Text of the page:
BHUBANESWAR: The decision of the State Government to raise value added tax on cigarettes, bidis and every other form of tobacco products has got the thumbs up from the anti-tobacco campaigners and the medical fraternity.
�The move would go a long way in not only saving a large number of lives but also effect reduction in Government spending on treating tobacco-related diseases, they have asserted.
�The State Government has increased VAT on cigarettes and smokeless forms of tobacco to 25 per cent from 13.5 per cent and also has gone ahead to impose a 10 per cent tax on bidis and the raw materials that go into its making from an absolute nil. The State has now joined the ranks of counterparts like Kerala, Gujarat, Bihar, Andhra Pradesh, Himachal Pradesh, Jammu and Kashmir, Rajasthan, Delhi, Tamil Nadu and West Bengal to opt for high taxation as a viable route for countering tobacco menace.
�Higher prices of cigarette, bidi and other smokeless forms of tobacco life zarda, gutkha and khaini have been found to discourage the youth at the initiation level. They also encourage addicts and users to quit the habit. “Studies on price elasticity in India have found that a 10 per cent increase in tobacco prices has led to reduction in bidi consumption by 9.1 per cent and cigarette consumption by 2.6 per cent,” manager of the anti-tobacco campaign organisation Voluntary Health Association of India (VHAI- Aparajita) Itishree Kanungo.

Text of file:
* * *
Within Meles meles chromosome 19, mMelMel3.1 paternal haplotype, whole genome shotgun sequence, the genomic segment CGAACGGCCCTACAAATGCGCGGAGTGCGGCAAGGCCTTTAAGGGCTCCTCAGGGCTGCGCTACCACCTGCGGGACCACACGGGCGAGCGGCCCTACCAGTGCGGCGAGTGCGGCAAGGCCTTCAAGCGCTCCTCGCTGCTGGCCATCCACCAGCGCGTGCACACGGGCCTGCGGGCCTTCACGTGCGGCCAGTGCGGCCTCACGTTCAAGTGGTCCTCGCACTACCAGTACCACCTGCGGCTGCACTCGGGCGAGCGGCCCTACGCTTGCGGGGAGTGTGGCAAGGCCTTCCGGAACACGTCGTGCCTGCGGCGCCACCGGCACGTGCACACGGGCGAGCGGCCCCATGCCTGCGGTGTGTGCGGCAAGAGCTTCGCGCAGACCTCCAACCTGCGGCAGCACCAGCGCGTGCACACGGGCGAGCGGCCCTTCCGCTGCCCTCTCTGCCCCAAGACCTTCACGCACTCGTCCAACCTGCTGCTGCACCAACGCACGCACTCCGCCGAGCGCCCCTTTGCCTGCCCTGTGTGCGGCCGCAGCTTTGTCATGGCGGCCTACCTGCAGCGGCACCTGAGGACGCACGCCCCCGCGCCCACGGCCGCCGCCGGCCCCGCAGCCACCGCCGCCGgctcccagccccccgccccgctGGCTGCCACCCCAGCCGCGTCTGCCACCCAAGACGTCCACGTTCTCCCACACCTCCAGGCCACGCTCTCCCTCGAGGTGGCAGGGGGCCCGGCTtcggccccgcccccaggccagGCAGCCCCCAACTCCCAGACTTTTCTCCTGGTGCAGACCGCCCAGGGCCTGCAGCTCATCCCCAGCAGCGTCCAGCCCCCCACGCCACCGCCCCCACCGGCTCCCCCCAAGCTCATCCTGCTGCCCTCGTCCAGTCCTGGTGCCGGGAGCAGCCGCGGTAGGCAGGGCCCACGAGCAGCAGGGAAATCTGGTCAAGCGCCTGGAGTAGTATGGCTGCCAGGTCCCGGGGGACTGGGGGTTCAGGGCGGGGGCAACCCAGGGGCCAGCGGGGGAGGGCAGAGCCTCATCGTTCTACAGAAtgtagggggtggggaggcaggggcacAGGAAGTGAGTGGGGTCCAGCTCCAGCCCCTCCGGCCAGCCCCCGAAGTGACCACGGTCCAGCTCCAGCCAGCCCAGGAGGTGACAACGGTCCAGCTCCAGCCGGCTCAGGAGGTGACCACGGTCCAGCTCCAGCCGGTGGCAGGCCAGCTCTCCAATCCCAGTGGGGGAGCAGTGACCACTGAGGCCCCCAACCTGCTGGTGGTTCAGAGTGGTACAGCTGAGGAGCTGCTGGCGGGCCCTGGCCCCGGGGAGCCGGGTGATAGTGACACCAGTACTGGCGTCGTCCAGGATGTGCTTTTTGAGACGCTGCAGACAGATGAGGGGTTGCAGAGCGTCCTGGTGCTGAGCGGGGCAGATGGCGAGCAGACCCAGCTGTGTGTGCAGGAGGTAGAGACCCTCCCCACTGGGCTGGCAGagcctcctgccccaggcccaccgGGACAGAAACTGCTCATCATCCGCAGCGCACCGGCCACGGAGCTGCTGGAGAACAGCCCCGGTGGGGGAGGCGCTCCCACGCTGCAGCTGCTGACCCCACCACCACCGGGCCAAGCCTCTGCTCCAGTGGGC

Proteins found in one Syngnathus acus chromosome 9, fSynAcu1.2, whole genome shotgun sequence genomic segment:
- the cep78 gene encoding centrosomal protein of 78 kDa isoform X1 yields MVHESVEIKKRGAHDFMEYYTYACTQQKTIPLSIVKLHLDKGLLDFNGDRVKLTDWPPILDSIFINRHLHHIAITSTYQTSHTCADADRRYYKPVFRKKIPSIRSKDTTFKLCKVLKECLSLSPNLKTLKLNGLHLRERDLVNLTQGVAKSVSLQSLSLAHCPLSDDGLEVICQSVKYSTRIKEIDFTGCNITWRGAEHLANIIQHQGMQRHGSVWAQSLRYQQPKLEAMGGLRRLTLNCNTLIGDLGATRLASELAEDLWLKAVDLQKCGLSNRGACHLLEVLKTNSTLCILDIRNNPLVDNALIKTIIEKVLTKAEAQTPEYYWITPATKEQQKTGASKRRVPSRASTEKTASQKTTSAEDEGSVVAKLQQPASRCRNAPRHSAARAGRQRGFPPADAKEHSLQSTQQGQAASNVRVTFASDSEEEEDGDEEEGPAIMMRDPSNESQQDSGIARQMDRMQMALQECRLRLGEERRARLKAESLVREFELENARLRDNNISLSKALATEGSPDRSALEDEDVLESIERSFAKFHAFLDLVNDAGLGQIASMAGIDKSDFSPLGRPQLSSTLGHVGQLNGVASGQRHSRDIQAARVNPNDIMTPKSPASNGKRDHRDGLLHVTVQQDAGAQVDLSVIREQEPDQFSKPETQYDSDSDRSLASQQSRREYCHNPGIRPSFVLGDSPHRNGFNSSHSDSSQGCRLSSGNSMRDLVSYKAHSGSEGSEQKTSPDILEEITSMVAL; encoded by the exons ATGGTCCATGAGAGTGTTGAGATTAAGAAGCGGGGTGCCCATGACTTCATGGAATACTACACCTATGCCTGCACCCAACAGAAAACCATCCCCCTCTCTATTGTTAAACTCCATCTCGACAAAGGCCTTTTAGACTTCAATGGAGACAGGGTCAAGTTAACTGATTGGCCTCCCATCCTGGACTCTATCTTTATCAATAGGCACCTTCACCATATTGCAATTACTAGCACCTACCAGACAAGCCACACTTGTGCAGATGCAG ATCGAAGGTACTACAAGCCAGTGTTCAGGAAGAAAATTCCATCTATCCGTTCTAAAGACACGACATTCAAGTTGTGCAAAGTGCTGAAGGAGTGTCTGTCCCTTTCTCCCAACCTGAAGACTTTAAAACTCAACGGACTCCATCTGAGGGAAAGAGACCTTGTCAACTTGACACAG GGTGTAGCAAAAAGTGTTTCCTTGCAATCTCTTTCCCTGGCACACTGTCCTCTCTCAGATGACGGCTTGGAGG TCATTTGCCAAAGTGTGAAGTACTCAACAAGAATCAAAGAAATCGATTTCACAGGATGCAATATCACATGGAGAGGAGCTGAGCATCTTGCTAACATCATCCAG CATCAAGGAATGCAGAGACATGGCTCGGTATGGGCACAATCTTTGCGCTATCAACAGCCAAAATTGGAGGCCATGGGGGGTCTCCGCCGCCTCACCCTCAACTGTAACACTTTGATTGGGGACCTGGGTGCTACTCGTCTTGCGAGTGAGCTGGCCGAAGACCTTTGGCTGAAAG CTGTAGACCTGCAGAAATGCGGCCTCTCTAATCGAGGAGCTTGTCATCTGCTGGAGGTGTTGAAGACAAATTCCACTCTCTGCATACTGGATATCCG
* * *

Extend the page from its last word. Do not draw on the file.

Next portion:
�According to the Global Adult Tobacco Survey (GATS) India 2010, about 46.2 per cent of the population in Orissa uses tobacco in one form or the other. About 4.7 per cent smoke cigarettes, 6.5 per cent bidi and an overwhelmingly high 43 per cent chew tobacco in different kinds.
�This has resulted in very high incidence of oral, head and neck cancers. Orissa ranks among the states with highest incidence of oral cancer. “These cancers are being seen mostly among the lower income groups. Besides, the youth are also imbibing the habit further increasing the threat of cancer and other serious disease burdens as a fallout. The increase in tax is a step in the right direction and will help discourage tobacco consumption to a significant extent,” said Dr Sanjay Panda, surgeon, head and neck oncology, at the Panda Curie Centre and Research Institute.
�Taxes on tobacco products in India are well below the World Bank recommended rates of around 65 to 80 per cent of retail rates. With low tax rates, products are becoming increasingly affordable and thus leading to more than a million deaths in the country annually due to tobacco-related diseases.
�“Raising tax is not burdening consumer but saving lakhs of lives by decreasing tobacco consumption, Hemlata Cancer Research Institute Chairman and Managing Director�� Dr AK Rath stated.
The New Indian Express
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